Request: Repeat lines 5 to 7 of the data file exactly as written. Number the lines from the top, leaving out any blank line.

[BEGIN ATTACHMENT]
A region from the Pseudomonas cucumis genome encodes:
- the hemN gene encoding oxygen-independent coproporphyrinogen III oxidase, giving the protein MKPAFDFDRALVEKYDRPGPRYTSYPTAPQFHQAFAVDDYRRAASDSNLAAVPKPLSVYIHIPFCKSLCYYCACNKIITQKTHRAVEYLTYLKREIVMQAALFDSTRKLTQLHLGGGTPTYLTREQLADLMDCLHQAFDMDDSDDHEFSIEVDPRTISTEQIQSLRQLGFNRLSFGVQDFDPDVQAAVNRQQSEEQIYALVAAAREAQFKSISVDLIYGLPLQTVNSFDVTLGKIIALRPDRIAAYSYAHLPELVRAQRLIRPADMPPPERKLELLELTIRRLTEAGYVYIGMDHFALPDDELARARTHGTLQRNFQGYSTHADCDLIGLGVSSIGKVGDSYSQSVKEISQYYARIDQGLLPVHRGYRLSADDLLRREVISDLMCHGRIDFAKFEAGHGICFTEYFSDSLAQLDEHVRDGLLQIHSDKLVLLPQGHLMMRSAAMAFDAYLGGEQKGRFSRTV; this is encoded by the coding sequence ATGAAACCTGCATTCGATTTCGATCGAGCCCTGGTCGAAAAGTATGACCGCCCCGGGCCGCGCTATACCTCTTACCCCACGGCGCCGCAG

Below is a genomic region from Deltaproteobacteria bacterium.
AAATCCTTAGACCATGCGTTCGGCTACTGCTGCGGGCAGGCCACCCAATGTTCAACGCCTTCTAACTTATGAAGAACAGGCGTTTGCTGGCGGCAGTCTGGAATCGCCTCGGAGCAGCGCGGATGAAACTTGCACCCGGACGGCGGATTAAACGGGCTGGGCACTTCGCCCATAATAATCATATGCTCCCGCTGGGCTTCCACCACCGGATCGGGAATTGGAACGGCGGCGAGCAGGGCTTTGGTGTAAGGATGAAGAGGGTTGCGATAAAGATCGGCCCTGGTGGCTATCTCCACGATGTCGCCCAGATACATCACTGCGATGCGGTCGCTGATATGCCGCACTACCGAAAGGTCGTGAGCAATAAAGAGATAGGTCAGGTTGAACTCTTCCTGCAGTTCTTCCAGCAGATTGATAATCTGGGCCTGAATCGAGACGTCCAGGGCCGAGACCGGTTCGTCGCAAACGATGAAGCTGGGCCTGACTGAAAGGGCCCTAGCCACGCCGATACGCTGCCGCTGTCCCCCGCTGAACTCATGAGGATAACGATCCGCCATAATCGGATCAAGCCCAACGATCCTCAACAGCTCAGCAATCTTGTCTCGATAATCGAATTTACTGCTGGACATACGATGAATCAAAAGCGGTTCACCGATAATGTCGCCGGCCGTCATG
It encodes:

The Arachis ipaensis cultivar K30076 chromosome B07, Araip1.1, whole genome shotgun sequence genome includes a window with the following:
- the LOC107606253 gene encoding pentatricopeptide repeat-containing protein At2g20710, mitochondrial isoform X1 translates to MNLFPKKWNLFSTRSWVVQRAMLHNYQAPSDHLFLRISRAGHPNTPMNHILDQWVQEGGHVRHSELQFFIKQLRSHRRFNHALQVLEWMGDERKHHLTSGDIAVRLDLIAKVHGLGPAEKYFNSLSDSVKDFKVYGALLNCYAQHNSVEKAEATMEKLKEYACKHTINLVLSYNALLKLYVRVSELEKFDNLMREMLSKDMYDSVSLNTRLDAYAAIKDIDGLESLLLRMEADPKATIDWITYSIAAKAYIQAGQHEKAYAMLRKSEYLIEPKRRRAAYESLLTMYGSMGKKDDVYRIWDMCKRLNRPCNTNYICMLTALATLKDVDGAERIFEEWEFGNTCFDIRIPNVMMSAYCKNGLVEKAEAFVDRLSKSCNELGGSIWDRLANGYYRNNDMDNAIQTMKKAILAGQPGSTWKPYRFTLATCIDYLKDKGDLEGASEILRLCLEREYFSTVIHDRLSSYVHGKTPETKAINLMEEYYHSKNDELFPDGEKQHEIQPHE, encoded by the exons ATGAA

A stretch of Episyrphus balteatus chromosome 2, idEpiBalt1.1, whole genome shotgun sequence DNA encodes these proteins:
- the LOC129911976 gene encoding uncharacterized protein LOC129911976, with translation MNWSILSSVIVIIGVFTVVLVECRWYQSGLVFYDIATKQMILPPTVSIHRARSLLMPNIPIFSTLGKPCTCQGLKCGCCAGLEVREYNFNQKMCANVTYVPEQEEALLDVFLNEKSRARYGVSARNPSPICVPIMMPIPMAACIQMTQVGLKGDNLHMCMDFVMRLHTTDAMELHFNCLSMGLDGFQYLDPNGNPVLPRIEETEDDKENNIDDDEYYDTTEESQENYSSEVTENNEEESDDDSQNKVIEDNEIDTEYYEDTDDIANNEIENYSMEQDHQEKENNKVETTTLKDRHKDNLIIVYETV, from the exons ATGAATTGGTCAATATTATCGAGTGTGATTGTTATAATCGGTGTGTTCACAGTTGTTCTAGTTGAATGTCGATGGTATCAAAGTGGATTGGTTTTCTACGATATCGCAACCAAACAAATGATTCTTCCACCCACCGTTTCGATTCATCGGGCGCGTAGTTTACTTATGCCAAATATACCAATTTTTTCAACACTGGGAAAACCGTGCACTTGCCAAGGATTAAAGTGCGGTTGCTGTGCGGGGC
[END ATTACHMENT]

It encodes:

The Arachis ipaensis cultivar K30076 chromosome B07, Araip1.1, whole genome shotgun sequence genome includes a window with the following:
- the LOC107606253 gene encoding pentatricopeptide repeat-containing protein At2g20710, mitochondrial isoform X1 translates to MNLFPKKWNLFSTRSWVVQRAMLHNYQAPSDHLFLRISRAGHPNTPMNHILDQWVQEGGHVRHSELQFFIKQLRSHRRFNHALQVLEWMGDERKHHLTSGDIAVRLDLIAKVHGLGPAEKYFNSLSDSVKDFKVYGALLNCYAQHNSVEKAEATMEKLKEYACKHTINLVLSYNALLKLYVRVSELEKFDNLMREMLSKDMYDSVSLNTRLDAYAAIKDIDGLESLLLRMEADPKATIDWITYSIAAKAYIQAGQHEKAYAMLRKSEYLIEPKRRRAAYESLLTMYGSMGKKDDVYRIWDMCKRLNRPCNTNYICMLTALATLKDVDGAERIFEEWEFGNTCFDIRIPNVMMSAYCKNGLVEKAEAFVDRLSKSCNELGGSIWDRLANGYYRNNDMDNAIQTMKKAILAGQPGSTWKPYRFTLATCIDYLKDKGDLEGASEILRLCLEREYFSTVIHDRLSSYVHGKTPETKAINLMEEYYHSKNDELFPDGEKQHEIQPHE, encoded by the exons ATGAA